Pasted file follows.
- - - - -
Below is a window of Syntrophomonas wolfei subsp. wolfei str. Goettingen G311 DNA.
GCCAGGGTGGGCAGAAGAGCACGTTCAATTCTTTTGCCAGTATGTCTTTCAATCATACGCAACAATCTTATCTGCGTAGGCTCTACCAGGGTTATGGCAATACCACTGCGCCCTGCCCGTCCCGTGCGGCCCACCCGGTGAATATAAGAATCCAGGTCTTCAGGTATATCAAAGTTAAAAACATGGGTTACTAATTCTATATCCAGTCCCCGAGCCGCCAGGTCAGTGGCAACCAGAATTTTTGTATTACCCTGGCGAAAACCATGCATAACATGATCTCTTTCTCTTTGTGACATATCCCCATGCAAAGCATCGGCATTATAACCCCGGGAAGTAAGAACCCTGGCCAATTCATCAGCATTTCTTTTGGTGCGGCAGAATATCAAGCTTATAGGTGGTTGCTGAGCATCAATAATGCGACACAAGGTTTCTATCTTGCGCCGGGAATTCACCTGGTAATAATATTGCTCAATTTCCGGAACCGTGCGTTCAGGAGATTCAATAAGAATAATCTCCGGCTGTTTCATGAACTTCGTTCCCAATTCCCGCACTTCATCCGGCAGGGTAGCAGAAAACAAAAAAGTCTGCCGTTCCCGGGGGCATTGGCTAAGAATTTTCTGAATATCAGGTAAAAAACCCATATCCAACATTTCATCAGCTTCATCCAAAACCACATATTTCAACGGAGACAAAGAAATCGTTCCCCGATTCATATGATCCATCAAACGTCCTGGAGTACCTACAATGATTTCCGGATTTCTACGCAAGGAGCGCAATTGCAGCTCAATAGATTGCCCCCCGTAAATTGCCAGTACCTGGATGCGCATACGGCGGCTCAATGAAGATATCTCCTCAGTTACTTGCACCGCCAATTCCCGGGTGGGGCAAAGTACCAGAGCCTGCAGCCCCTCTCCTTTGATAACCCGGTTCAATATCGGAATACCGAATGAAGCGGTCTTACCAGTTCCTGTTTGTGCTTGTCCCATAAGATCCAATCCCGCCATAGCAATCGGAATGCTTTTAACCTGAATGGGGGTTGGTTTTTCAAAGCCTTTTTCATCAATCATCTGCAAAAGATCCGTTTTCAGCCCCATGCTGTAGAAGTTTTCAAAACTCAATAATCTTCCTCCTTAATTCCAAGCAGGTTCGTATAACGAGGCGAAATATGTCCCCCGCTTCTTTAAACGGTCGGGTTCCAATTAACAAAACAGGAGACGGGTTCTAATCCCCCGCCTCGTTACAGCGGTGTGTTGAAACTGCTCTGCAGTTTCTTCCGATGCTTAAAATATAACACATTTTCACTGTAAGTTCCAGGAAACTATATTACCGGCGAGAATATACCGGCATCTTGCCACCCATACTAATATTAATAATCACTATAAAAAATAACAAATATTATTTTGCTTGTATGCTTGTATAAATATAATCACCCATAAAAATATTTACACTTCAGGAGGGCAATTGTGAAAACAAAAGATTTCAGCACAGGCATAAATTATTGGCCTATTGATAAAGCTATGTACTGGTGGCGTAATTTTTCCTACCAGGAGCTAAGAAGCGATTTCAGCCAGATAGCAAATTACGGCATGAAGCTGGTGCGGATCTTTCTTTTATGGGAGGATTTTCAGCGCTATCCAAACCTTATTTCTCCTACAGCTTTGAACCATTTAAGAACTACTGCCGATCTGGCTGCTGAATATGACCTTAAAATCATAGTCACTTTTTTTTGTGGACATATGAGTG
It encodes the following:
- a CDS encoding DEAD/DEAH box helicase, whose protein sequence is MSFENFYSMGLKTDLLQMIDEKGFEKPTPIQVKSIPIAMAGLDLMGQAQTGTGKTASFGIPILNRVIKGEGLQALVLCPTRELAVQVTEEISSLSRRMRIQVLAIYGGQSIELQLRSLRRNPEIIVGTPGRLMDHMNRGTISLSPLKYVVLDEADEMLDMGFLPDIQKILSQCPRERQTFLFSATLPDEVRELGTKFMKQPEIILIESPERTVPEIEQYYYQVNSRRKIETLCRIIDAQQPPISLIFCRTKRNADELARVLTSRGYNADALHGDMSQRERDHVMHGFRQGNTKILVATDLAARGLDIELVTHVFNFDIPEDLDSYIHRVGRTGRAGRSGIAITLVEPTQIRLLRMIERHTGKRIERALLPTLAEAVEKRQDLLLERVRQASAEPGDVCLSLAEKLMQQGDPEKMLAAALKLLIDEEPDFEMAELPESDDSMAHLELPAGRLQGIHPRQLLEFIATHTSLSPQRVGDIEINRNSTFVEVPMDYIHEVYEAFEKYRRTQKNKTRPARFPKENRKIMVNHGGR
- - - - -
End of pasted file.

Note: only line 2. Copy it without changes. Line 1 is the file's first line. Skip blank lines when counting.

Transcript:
GCCAGGGTGGGCAGAAGAGCACGTTCAATTCTTTTGCCAGTATGTCTTTCAATCATACGCAACAATCTTATCTGCGTAGGCTCTACCAGGGTTATGGCAATACCACTGCGCCCTGCCCGTCCCGTGCGGCCCACCCGGTGAATATAAGAATCCAGGTCTTCAGGTATATCAAAGTTAAAAACATGGGTTACTAATTCTATATCCAGTCCCCGAGCCGCCAGGTCAGTGGCAACCAGAATTTTTGTATTACCCTGGCGAAAACCATGCATAACATGATCTCTTTCTCTTTGTGACATATCCCCATGCAAAGCATCGGCATTATAACCCCGGGAAGTAAGAACCCTGGCCAATTCATCAGCATTTCTTTTGGTGCGGCAGAATATCAAGCTTATAGGTGGTTGCTGAGCATCAATAATGCGACACAAGGTTTCTATCTTGCGCCGGGAATTCACCTGGTAATAATATTGCTCAATTTCCGGAACCGTGCGTTCAGGAGATTCAATAAGAATAATCTCCGGCTGTTTCATGAACTTCGTTCCCAATTCCCGCACTTCATCCGGCAGGGTAGCAGAAAACAAAAAAGTCTGCCGTTCCCGGGGGCATTGGCTAAGAATTTTCTGAATATCAGGTAAAAAACCCATATCCAACATTTCATCAGCTTCATCCAAAACCACATATTTCAACGGAGACAAAGAAATCGTTCCCCGATTCATATGATCCATCAAACGTCCTGGAGTACCTACAATGATTTCCGGATTTCTACGCAAGGAGCGCAATTGCAGCTCAATAGATTGCCCCCCGTAAATTGCCAGTACCTGGATGCGCATACGGCGGCTCAATGAAGATATCTCCTCAGTTACTTGCACCGCCAATTCCCGGGTGGGGCAAAGTACCAGAGCCTGCAGCCCCTCTCCTTTGATAACCCGGTTCAATATCGGAATACCGAATGAAGCGGTCTTACCAGTTCCTGTTTGTGCTTGTCCCATAAGATCCAATCCCGCCATAGCAATCGGAATGCTTTTAACCTGAATGGGGGTTGGTTTTTCAAAGCCTTTTTCATCAATCATCTGCAAAAGATCCGTTTTCAGCCCCATGCTGTAGAAGTTTTCAAAACTCAATAATCTTCCTCCTTAATTCCAAGCAGGTTCGTATAACGAGGCGAAATATGTCCCCCGCTTCTTTAAACGGTCGGGTTCCAATTAACAAAACAGGAGACGGGTTCTAATCCCCCGCCTCGTTACAGCGGTGTGTTGAAACTGCTCTGCAGTTTCTTCCGATGCTTAAAATATAACACATTTTCACTGTAAGTTCCAGGAAACTATATTACCGGCGAGAATATACCGGCATCTTGCCACCCATACTAATATTAATAATCACTATAAAAAATAACAAATATTATTTTGCTTGTATGCTTGTATAAATATAATCACCCATAAAAATATTTACACTTCAGGAGGGCAATTGTGAAAACAAAAGATTTCAGCACAGGCATAAATTATTGGCCTATTGATAAAGCTATGTACTGGTGGCGTAATTTTTCCTACCAGGAGCTAAGAAGCGATTTCAGCCAGATAGCAAATTACGGCATGAAGCTGGTGCGGATCTTTCTTTTATGGGAGGATTTTCAGCGCTATCCAAACCTTATTTCTCCTACAGCTTTGAACCATTTAAGAACTACTGCCGATCTGGCTGCTGAATATGACCTTAAAATCATAGTCACTTTTTTTTGTGGACATATGAGTG